The Association of Public Health Physicians of Nigeria (APHPN) has issued a six-point call to action on governments to stop gender-based violence and violence against women.

It wants the National Council on Health to declare free medical care for survivors of gender-based violence.

The call came at APHPN’s 37th annual general meeting and scientific conference in Abuja to spotlight the rising spate of violence against women and girls in Nigeria and profer solutions.

In addition, the council should assign a focal point for GBV in each health facility in Nigeria to help survivors navigate through health facilities in a timely manner.

The council is the highest policy making body for health in the country.

The association also calls for the establishment of at least one forensic lab in each geopolitical zone in the country to support the prosecution of gender-based violence.

In addition, every state government is to establish and fund at least one response centre and shelter for gender-based violence.

The association says the centre should be manned by government-paid staff with linkages to other support services survivors may need.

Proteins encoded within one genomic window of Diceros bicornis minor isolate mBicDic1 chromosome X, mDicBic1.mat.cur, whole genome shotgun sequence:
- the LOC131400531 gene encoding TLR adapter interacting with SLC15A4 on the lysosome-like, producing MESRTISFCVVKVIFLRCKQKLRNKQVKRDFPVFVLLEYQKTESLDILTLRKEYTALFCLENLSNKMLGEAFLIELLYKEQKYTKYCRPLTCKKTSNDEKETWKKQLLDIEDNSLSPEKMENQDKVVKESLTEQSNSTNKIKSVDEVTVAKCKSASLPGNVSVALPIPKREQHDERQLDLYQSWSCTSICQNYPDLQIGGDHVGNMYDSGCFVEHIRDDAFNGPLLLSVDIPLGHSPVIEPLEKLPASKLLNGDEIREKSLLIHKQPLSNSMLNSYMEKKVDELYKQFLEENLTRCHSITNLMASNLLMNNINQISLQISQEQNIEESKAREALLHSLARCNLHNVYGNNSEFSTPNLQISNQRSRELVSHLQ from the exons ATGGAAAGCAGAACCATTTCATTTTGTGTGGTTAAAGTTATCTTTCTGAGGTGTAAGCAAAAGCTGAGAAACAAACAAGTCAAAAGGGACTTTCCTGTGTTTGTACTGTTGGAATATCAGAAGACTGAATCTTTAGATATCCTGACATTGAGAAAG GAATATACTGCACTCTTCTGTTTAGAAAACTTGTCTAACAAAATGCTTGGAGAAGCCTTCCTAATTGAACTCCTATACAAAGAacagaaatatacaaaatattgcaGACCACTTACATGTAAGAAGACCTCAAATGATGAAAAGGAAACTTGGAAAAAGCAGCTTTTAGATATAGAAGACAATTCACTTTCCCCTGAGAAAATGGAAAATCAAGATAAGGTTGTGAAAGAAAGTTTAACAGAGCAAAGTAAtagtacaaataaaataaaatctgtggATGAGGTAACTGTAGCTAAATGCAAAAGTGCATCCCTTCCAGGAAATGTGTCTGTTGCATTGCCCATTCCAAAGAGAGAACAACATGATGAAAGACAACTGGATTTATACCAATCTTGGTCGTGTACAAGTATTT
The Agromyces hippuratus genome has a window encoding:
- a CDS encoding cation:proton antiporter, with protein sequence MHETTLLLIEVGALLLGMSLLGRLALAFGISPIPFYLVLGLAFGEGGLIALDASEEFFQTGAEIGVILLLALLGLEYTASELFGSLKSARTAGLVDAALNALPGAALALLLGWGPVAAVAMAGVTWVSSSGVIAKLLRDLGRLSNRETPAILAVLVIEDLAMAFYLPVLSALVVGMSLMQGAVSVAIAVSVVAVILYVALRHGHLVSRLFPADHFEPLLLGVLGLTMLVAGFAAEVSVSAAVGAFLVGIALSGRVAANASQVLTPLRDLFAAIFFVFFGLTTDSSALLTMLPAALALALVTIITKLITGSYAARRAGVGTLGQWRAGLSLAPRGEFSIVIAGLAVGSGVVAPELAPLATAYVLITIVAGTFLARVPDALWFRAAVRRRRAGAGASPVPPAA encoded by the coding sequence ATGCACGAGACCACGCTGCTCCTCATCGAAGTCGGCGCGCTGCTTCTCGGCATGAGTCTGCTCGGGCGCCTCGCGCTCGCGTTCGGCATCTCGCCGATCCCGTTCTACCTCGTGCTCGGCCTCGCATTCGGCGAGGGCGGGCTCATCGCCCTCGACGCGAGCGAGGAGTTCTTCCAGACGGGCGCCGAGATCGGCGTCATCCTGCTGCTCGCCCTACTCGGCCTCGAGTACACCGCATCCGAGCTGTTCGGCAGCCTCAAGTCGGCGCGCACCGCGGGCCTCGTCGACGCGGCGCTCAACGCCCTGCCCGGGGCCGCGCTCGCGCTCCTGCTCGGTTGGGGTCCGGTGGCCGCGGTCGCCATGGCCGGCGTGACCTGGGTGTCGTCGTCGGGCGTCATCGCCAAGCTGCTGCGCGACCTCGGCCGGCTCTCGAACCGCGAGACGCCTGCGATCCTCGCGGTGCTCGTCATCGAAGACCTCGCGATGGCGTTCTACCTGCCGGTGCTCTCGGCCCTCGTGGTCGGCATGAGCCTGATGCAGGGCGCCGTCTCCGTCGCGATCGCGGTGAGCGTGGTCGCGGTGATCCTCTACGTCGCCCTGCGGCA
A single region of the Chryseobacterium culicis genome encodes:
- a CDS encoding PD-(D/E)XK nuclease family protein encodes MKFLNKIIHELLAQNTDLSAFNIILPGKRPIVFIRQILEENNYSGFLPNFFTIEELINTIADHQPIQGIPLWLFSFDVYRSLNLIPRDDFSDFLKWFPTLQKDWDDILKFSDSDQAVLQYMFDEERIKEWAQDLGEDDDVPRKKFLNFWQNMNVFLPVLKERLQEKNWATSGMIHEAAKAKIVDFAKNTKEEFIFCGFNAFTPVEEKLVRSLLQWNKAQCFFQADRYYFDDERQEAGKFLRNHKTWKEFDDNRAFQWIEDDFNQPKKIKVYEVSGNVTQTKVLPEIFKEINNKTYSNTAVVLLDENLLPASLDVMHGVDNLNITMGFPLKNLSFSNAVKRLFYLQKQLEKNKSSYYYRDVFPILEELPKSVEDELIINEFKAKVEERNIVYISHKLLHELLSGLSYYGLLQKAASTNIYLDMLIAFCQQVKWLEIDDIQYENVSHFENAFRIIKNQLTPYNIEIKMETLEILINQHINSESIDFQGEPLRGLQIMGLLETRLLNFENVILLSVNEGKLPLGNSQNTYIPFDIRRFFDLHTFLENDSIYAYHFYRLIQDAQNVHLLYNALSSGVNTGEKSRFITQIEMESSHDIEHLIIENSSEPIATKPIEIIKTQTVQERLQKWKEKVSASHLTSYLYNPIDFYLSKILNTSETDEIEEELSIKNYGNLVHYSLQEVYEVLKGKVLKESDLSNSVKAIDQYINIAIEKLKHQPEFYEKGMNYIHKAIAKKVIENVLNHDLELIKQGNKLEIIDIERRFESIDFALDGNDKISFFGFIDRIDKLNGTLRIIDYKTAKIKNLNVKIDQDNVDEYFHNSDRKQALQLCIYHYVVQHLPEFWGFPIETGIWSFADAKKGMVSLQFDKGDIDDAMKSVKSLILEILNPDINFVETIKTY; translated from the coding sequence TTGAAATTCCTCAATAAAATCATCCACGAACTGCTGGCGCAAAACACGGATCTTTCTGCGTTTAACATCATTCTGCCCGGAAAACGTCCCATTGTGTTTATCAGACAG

States should also institute a sex offenders register to “name and shame” perpertrators, the association demanded.

States, in addition, must end impunity around gender-based violence.

Edo is among few states that have put in place a sex offenders register.

Several states are yet to adopt the Violence against Persons Prohibition act and Child Rights Act, years after Nigeria domesticated both.

The association wants states falling behind to adopt the acts “without further delay, to protect our women and girls”.

“Beyond the adoption of the laws, we need to strengthen law enforcement and awareness of the law around Gender-Based Violence,” the association said in its call to action.

“Everyone should understand that violence against women and girls is unacceptable and will no longer be tolerated.”

In 1996, the World Health Assembly declared violence against women as a major public health issue to be urgently addressed by governments and health organizations.

Gender-based violence causes a host of health problems that further strains health systems’ resources, limits women’s growth and productivity, impedes the well-being of families and communities, and hinders governments from achieving national goals related to health and women’s advancement.

The impact of gender-based violence on women’s health, in particular, is well documented – It is a major cause of disability and death among women worldwide; It has adverse consequences for women’s sexual and reproductive health.

Violence during pregnancy can cause serious harm to both the mother and baby. Health professionals are central to the response against Gender-based violence.

APHPN in collabaration with United Nations Population Fund (UNFPA) and the EU-UN Spotlight Initaitive hosted a high-level plenary session and launched the Orange the World campaign for doctors as part of efforts in amplifying the call for global and local action to end the pandemic violence, made worse by COVID-19.